HARLINGEN, Texas (KVEO) — The Texas Active Shooter Alert System, also known as House Bill 103 has been signed into law by Governor Greg Abbott.

Filed by State Representative District 81 Representative Brooks Landgraf, HB 103 establishes a system that notifies the public of an active shooter situation. Lawmakers said the system is intended to save lives.

“The family of one of the victims is actually the one who asked for the piece of legislation,” said State Representative Mary Gonzalez, District 75.

The notification system is something Representative Mary Gonzalez, who was a joint author, said came about after an active shooting in Midland-Odessa.

This is when Rep. Landgraf authored the bill and worked together with colleges like Rep. Gonzalez to get it passed into law. 

“When it came to the shooting in the Midland-Odessa area, it was an active shooter who was traveling.” Rep. Gonzalez added, “There was a sense, a very real sense that had people been notified, they might not have left their homes and prevented death.” 

In a statement Chairman Morgan Meyer who is also a co-author said, 

“We know that in active shooter situations, notification time and response times are critical to saving lives. This Active Shooter Alert System creates an immediate and far-reaching notification if there is an active shooter situation in an area of Texas. I’m proud to joint-author this critical piece of legislation, and while I hope it’s never needed, our communities are safer because it now exists.”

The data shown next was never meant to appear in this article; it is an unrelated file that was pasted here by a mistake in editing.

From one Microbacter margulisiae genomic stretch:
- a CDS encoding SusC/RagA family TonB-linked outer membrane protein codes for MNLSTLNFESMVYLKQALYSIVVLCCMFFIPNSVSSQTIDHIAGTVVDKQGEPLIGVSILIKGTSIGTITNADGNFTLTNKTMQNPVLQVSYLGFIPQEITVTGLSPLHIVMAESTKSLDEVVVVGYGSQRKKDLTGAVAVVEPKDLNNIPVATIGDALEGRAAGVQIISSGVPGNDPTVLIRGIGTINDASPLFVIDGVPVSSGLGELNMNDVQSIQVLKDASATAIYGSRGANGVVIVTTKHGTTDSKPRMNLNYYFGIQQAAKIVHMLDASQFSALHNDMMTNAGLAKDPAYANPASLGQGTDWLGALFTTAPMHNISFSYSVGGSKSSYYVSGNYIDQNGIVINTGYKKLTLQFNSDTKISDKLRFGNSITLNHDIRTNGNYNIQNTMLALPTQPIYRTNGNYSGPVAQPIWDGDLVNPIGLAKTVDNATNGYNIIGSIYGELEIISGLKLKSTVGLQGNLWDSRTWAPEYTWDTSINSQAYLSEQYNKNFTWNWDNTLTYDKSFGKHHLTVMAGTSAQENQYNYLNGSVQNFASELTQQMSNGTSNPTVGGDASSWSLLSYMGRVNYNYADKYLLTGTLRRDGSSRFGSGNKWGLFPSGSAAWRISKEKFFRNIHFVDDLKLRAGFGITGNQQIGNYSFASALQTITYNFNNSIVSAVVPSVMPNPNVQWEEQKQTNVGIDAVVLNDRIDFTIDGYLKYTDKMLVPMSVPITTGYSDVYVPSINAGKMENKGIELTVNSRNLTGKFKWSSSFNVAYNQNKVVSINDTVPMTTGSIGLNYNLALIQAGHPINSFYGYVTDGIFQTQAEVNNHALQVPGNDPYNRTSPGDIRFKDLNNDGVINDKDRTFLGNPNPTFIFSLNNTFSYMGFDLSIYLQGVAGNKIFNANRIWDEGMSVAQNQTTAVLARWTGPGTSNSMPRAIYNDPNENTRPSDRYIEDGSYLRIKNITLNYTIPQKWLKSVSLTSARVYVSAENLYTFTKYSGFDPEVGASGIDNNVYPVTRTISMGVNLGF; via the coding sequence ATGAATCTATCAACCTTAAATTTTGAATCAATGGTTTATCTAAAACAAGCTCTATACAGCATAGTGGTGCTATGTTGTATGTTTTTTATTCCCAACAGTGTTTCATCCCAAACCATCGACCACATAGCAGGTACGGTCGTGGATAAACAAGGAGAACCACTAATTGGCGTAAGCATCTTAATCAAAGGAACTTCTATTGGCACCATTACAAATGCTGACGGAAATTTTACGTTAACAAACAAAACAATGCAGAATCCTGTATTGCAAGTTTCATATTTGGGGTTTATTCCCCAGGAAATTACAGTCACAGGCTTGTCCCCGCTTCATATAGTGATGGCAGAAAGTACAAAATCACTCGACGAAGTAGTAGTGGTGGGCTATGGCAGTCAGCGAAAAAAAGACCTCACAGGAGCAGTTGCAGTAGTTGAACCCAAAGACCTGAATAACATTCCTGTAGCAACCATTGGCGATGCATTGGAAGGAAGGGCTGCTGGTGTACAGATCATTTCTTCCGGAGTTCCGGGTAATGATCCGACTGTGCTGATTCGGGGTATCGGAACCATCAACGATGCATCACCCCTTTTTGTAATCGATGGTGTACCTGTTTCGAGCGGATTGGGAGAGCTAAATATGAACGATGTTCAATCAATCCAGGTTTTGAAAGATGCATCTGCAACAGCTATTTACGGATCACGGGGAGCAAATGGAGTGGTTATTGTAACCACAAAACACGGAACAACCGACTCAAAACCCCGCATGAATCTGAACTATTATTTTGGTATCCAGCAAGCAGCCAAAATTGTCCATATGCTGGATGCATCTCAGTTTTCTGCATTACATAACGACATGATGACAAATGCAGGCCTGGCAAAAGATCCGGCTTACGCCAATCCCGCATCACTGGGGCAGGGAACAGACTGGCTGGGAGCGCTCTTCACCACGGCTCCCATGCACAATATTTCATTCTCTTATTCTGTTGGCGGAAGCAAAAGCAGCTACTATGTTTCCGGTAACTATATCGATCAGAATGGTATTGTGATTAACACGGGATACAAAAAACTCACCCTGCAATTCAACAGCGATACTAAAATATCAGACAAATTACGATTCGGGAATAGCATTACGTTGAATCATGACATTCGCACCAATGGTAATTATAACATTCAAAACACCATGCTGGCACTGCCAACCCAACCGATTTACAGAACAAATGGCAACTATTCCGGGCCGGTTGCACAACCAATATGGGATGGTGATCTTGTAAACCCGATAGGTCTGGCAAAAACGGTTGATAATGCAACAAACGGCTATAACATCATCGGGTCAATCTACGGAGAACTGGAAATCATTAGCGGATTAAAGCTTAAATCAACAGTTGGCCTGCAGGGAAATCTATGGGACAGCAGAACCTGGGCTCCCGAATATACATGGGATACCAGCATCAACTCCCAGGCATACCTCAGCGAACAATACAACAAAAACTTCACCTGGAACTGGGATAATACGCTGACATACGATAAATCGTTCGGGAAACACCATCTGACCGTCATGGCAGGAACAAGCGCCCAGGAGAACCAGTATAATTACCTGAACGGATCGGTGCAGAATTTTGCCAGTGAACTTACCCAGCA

The bill received a unanimous vote in the Texas Senate and was signed into law by Governor Abbott on May 24.

Because of the Midland-Odessa tragedy, the bill is cited as the “Leilah Hernandez Act.” She was 15-years-old and one of the youngest victims killed in the shooting. Rep. Gonzalez said this bill would work similarly to other alerts the public already has and will be operated by the Texas Department of Public Safety. 

“Very similar to Silver Alerts and Amber Alerts when there is an active shooter in a 50-mile radius you will get an alert,” said Rep. Gonzalez. 

Some of the components in the bill are in Section 411.375 that are, “believes an active shooter is in the agency jurisdiction; determines an active shooter alert would assist individuals near the active shooter’s location; verifies the active shooter situation through preliminary investigation; and provides the active shooter’s last known location and any identifiable information for the active shooter.”

Chief Andy Harvey of the Pharr Police Department said how accurate notifications can benefit public safety. 

“Anything that’s going to help us be safer, anything that’s going to help us get information sooner is a good thing,” said Chief Harvey. 

Although the bill will be similar to other alert systems that notify the public, Harvey said it should not be taken lightly. 

“We don’t want to get to a point where it’s like car alarms and we don’t even acknowledge it anymore.” Harvey goes on to say, “this is something different we need to make sure when something comes up and it’s an active shooter that we look at.”

The bill is set to take effect on Sept. 1.